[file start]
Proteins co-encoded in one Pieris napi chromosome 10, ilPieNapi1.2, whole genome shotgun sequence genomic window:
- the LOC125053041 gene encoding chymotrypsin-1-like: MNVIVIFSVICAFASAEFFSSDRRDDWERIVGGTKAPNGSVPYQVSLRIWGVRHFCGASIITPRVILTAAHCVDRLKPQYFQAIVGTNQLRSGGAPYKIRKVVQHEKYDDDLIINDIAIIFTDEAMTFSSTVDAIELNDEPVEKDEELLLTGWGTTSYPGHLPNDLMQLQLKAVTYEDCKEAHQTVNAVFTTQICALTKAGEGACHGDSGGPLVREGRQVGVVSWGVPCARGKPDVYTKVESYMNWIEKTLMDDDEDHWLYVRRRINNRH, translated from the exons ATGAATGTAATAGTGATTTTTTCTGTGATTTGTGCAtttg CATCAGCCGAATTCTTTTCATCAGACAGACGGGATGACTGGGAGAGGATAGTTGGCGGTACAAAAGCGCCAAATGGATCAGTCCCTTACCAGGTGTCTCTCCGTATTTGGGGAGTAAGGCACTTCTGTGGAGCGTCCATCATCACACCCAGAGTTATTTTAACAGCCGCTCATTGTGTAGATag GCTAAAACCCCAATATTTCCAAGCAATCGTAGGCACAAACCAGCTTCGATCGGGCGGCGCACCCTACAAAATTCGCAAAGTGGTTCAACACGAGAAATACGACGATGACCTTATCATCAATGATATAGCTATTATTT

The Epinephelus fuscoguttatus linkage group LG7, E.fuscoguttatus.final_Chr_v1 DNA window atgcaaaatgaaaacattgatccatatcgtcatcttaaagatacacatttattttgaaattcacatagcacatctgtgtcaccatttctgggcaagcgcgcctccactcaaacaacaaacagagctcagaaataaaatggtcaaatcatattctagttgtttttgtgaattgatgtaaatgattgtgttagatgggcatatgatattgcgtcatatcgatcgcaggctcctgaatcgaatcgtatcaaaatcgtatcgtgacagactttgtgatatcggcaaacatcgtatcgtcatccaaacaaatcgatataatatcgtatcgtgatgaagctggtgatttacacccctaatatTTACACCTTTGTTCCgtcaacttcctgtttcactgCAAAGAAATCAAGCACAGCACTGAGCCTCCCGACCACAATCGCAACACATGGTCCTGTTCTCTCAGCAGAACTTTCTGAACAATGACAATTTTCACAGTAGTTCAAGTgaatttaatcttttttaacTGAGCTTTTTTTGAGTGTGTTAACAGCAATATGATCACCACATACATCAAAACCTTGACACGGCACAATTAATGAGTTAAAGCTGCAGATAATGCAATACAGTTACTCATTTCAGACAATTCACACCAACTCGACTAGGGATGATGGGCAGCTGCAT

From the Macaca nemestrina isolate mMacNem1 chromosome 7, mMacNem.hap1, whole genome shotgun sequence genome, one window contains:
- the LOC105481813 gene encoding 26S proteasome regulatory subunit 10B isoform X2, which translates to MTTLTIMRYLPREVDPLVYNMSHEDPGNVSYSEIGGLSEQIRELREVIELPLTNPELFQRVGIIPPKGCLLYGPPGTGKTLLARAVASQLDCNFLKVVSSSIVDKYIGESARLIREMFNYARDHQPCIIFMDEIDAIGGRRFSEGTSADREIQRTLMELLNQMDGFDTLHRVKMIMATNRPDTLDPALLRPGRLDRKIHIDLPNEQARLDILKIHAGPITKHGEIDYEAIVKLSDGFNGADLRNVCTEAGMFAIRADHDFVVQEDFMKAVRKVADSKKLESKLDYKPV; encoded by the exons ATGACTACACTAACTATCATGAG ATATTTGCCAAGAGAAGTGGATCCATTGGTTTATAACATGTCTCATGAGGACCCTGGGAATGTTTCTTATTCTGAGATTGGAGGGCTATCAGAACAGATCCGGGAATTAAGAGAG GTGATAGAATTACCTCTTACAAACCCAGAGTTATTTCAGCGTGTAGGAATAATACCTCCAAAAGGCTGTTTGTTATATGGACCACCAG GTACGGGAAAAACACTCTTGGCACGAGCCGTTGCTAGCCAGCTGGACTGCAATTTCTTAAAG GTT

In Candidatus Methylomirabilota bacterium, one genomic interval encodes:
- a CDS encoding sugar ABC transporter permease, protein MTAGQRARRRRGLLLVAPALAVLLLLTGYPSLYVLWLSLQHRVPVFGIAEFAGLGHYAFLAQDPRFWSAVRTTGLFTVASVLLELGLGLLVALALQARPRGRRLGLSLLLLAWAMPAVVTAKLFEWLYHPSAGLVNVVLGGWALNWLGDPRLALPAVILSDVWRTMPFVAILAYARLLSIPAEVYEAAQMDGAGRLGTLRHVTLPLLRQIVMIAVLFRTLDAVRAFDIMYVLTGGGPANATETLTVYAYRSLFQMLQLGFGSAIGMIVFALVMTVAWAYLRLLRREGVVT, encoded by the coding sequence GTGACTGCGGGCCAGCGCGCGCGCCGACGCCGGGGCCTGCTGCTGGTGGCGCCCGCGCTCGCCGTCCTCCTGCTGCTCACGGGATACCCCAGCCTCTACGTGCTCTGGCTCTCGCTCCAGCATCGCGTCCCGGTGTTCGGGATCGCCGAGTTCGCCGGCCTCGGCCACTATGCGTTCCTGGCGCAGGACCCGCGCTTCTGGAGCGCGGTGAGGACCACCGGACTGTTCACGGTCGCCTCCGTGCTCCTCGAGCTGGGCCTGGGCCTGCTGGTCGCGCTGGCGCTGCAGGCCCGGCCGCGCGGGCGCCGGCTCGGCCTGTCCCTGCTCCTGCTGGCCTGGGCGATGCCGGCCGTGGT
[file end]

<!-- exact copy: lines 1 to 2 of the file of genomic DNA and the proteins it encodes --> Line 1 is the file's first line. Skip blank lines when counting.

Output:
Proteins co-encoded in one Pieris napi chromosome 10, ilPieNapi1.2, whole genome shotgun sequence genomic window:
- the LOC125053041 gene encoding chymotrypsin-1-like: MNVIVIFSVICAFASAEFFSSDRRDDWERIVGGTKAPNGSVPYQVSLRIWGVRHFCGASIITPRVILTAAHCVDRLKPQYFQAIVGTNQLRSGGAPYKIRKVVQHEKYDDDLIINDIAIIFTDEAMTFSSTVDAIELNDEPVEKDEELLLTGWGTTSYPGHLPNDLMQLQLKAVTYEDCKEAHQTVNAVFTTQICALTKAGEGACHGDSGGPLVREGRQVGVVSWGVPCARGKPDVYTKVESYMNWIEKTLMDDDEDHWLYVRRRINNRH, translated from the exons ATGAATGTAATAGTGATTTTTTCTGTGATTTGTGCAtttg CATCAGCCGAATTCTTTTCATCAGACAGACGGGATGACTGGGAGAGGATAGTTGGCGGTACAAAAGCGCCAAATGGATCAGTCCCTTACCAGGTGTCTCTCCGTATTTGGGGAGTAAGGCACTTCTGTGGAGCGTCCATCATCACACCCAGAGTTATTTTAACAGCCGCTCATTGTGTAGATag GCTAAAACCCCAATATTTCCAAGCAATCGTAGGCACAAACCAGCTTCGATCGGGCGGCGCACCCTACAAAATTCGCAAAGTGGTTCAACACGAGAAATACGACGATGACCTTATCATCAATGATATAGCTATTATTT